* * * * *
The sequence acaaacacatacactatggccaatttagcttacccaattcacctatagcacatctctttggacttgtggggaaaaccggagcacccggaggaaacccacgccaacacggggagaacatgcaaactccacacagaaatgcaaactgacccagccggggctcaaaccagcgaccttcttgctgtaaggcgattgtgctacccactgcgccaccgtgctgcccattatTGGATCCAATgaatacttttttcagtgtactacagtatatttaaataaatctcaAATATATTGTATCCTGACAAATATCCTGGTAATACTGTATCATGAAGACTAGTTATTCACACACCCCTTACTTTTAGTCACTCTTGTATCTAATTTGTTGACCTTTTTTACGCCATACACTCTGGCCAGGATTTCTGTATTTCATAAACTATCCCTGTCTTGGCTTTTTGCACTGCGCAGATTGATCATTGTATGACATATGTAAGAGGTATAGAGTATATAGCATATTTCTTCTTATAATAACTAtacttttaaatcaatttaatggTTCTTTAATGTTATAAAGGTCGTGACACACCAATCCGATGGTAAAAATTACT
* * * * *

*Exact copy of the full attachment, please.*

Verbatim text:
The sequence acaaacacatacactatggccaatttagcttacccaattcacctatagcacatctctttggacttgtggggaaaaccggagcacccggaggaaacccacgccaacacggggagaacatgcaaactccacacagaaatgcaaactgacccagccggggctcaaaccagcgaccttcttgctgtaaggcgattgtgctacccactgcgccaccgtgctgcccattatTGGATCCAATgaatacttttttcagtgtactacagtatatttaaataaatctcaAATATATTGTATCCTGACAAATATCCTGGTAATACTGTATCATGAAGACTAGTTATTCACACACCCCTTACTTTTAGTCACTCTTGTATCTAATTTGTTGACCTTTTTTACGCCATACACTCTGGCCAGGATTTCTGTATTTCATAAACTATCCCTGTCTTGGCTTTTTGCACTGCGCAGATTGATCATTGTATGACATATGTAAGAGGTATAGAGTATATAGCATATTTCTTCTTATAATAACTAtacttttaaatcaatttaatggTTCTTTAATGTTATAAAGGTCGTGACACACCAATCCGATGGTAAAAATTACT